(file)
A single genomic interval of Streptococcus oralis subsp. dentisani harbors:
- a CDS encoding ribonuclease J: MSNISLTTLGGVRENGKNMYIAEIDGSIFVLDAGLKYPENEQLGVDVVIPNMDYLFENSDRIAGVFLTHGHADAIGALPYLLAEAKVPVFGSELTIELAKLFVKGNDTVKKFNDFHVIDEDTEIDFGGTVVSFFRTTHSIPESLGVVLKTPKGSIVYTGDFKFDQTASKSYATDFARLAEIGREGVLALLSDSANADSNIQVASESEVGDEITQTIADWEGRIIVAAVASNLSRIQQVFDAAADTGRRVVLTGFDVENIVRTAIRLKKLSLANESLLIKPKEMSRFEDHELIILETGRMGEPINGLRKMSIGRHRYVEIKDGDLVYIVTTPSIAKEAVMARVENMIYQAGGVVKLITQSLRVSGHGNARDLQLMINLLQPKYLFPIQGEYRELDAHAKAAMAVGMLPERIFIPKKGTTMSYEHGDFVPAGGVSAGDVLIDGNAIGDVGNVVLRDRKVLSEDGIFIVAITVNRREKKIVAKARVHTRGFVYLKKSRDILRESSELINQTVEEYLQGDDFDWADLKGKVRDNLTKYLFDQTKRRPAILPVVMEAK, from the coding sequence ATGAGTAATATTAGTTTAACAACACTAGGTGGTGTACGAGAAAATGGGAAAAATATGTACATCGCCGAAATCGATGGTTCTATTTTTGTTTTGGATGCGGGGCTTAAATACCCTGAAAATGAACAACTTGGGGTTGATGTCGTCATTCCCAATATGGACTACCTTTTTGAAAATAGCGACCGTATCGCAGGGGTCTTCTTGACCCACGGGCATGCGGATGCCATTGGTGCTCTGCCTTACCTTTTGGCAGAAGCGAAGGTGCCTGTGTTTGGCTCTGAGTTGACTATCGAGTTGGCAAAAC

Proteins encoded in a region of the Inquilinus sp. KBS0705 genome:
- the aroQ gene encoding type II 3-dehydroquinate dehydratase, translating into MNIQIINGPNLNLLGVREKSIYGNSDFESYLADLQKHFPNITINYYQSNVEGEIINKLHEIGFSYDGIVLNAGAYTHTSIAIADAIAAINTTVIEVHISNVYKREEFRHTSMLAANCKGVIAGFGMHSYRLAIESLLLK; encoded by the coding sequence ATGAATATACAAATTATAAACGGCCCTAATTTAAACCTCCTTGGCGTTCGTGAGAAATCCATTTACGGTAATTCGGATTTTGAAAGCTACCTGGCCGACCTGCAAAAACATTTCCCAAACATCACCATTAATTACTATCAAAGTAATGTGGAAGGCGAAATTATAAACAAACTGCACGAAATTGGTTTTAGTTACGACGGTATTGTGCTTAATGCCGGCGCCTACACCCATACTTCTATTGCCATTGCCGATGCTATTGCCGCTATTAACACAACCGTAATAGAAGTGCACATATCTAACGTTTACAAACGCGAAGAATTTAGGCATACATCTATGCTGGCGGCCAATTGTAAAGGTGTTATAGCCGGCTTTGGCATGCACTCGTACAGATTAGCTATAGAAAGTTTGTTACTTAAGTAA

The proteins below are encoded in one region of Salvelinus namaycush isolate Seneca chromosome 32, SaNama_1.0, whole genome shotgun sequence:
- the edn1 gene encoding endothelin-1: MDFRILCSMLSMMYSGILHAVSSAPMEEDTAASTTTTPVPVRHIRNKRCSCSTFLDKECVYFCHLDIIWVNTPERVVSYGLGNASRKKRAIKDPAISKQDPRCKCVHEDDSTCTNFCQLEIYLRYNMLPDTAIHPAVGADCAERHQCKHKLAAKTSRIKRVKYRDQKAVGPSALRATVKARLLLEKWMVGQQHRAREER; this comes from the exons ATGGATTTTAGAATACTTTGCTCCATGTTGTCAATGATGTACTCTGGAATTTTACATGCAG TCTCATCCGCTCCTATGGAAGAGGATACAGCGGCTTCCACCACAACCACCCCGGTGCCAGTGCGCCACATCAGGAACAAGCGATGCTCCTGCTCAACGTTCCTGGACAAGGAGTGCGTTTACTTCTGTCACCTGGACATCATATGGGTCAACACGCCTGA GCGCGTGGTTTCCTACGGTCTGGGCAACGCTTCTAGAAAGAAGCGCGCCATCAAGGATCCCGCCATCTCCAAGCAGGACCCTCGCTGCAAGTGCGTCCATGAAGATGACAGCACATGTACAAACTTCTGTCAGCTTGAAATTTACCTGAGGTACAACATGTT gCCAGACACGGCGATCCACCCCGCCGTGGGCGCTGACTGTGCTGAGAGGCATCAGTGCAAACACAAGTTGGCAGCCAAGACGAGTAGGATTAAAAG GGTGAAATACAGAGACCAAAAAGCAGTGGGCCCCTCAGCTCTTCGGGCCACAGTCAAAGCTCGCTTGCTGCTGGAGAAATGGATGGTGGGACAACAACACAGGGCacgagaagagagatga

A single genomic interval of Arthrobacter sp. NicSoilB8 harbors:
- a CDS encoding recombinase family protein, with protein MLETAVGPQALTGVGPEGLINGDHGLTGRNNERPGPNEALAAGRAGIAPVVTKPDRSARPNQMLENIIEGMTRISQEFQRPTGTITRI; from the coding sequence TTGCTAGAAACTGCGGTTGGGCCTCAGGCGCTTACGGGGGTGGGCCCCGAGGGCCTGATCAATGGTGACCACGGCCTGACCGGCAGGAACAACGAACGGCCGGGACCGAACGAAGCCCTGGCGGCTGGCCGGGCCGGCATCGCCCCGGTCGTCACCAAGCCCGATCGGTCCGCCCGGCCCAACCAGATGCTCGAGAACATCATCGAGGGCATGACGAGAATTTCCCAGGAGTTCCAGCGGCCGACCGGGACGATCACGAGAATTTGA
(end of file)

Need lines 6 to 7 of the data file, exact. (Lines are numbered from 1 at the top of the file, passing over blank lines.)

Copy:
- the edn1 gene encoding endothelin-1: MDFRILCSMLSMMYSGILHAVSSAPMEEDTAASTTTTPVPVRHIRNKRCSCSTFLDKECVYFCHLDIIWVNTPERVVSYGLGNASRKKRAIKDPAISKQDPRCKCVHEDDSTCTNFCQLEIYLRYNMLPDTAIHPAVGADCAERHQCKHKLAAKTSRIKRVKYRDQKAVGPSALRATVKARLLLEKWMVGQQHRAREER; this comes from the exons ATGGATTTTAGAATACTTTGCTCCATGTTGTCAATGATGTACTCTGGAATTTTACATGCAG TCTCATCCGCTCCTATGGAAGAGGATACAGCGGCTTCCACCACAACCACCCCGGTGCCAGTGCGCCACATCAGGAACAAGCGATGCTCCTGCTCAACGTTCCTGGACAAGGAGTGCGTTTACTTCTGTCACCTGGACATCATATGGGTCAACACGCCTGA GCGCGTGGTTTCCTACGGTCTGGGCAACGCTTCTAGAAAGAAGCGCGCCATCAAGGATCCCGCCATCTCCAAGCAGGACCCTCGCTGCAAGTGCGTCCATGAAGATGACAGCACATGTACAAACTTCTGTCAGCTTGAAATTTACCTGAGGTACAACATGTT gCCAGACACGGCGATCCACCCCGCCGTGGGCGCTGACTGTGCTGAGAGGCATCAGTGCAAACACAAGTTGGCAGCCAAGACGAGTAGGATTAAAAG GGTGAAATACAGAGACCAAAAAGCAGTGGGCCCCTCAGCTCTTCGGGCCACAGTCAAAGCTCGCTTGCTGCTGGAGAAATGGATGGTGGGACAACAACACAGGGCacgagaagagagatga

A single genomic interval of Arthrobacter sp. NicSoilB8 harbors: